Iran's Crisis of Authority
"The vanity of the governing elite may require public acclamation but not legitimacy, which for the ideologues of the right comes from God rather than from the people. In their view, if the people do not have the wisdom to vote for the correct candidate, their misfortune should not obstruct the regime's consolidation of power...The further one looks from the date of the election - in either direction - the clearer this becomes"
Amidst a brief political history of Iran since the 1989 death of Ayatollah Ruhollah Khomeini, Ansari explains the ideological underpinnings of the different political movements and their claims to embody the ideals of the 1979 Islamic revolution. As in his other work, the reformists come across as highly complacent about the lengths to which their opponents would go to retain power. The principlists, however, fare little better, as he says:
"Their failure to see the changes taking place beneath their own gaze has regularly been their ondoing. The eruption of popular anger that followed the stolen election of 2009 stands testament to the persistence of this extraordinary hubris among Iran's governing elite; while the failure to move swiftly to capitalize on this anger reflects the persistent romanticism of the reformist leadership."
Ansari also highlights a key point about the election's aftermath:
"The strategy of the authorities has been to raise the stakes, to turn an electoral dispute into a confrontation about the nature of the velayat-i faqih (guardianship of the jurist). This had the desired effect of clarifying the nature of the dispute and reinforcing the core of their support. But it also raised fundamental questions about the nature of governance and accountability that many Iranians preferred not to confront. It was as if the ambiguity that had been essential to the character and political sustainability of the entire edifice of the velayat-i faqih had been discarded. Iranians could no longer remain ambivalent about their position towards the system; it had to be absolute, one way or the other. Put simply, did Iranians really believe that obedience to Ahmadinejad was equivalent to obedience to God."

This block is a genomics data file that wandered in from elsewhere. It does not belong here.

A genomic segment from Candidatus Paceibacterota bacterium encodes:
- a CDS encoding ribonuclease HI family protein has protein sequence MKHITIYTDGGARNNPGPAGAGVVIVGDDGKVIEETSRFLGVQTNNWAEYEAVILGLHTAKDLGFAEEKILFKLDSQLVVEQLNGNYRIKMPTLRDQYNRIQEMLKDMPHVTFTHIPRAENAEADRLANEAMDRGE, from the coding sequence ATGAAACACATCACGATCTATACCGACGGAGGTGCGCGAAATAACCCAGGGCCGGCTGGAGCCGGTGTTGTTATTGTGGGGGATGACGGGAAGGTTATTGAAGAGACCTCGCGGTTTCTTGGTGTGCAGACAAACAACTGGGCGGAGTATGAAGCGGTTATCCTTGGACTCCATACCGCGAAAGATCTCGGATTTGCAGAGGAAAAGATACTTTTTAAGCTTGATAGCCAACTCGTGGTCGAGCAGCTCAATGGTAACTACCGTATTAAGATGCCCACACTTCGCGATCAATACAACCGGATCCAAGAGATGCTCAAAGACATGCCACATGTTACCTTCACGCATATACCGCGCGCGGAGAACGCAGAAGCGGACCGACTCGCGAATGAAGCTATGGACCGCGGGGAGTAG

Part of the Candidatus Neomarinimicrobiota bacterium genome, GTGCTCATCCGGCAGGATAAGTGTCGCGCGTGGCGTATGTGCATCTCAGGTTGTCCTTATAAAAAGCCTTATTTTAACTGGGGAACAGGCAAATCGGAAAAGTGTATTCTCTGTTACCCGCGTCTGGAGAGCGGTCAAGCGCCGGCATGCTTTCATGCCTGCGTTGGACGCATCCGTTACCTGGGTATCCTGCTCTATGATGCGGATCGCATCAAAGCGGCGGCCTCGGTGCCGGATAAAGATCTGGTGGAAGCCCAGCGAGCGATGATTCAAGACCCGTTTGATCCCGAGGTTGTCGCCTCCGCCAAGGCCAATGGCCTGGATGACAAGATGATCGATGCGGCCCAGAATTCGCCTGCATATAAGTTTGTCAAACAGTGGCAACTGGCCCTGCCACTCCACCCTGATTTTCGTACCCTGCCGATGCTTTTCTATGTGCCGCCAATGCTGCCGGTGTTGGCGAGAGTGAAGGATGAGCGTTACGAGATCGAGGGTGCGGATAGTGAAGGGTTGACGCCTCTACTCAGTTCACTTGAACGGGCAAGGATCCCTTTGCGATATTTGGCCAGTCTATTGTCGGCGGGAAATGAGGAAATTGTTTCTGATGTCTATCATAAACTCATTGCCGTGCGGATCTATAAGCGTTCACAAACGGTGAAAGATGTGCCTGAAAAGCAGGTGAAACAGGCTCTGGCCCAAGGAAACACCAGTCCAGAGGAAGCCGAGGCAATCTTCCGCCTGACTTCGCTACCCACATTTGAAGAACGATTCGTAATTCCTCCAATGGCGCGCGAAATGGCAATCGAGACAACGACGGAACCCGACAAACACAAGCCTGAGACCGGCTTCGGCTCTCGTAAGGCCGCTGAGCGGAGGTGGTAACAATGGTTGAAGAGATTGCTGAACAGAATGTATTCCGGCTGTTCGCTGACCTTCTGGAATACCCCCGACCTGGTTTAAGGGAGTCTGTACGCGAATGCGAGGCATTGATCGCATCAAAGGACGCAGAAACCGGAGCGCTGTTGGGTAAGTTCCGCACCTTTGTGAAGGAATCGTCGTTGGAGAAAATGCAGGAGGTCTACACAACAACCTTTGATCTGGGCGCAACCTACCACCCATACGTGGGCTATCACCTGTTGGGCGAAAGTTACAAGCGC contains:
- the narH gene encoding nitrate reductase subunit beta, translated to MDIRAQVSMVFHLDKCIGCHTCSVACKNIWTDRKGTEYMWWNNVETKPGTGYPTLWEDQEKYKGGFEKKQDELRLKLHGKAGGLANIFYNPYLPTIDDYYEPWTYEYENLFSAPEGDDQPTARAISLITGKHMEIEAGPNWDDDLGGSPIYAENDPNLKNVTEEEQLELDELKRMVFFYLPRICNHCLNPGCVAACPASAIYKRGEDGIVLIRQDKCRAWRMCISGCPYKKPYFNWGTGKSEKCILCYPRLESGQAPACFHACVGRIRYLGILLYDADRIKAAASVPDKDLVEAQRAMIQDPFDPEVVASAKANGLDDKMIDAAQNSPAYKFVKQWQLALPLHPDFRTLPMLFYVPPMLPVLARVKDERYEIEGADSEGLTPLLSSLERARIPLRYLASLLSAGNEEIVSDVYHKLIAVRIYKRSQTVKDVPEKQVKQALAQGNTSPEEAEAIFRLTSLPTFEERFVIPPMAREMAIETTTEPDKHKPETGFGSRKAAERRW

I read this book a couple of weeks ago, then got distracted by the last week of classes and final exams before posting about it. I remember thinking Ansari was optimistic about the hardline regime's eventual collapse, but can now no longer find an explicit section that gives that impression. As the quotes above suggest, however, he believes it has become difficult if not impossible to sustain the government ideologically, while on the level of personalities, divisions among the elite remain a critical asset for the Green Movement. Regardless of those conclusions, however, this book has a clear narrative that reviews all the major elements of the 2009 crisis and their possible implications for the future.
(Crossposted to American Footprints)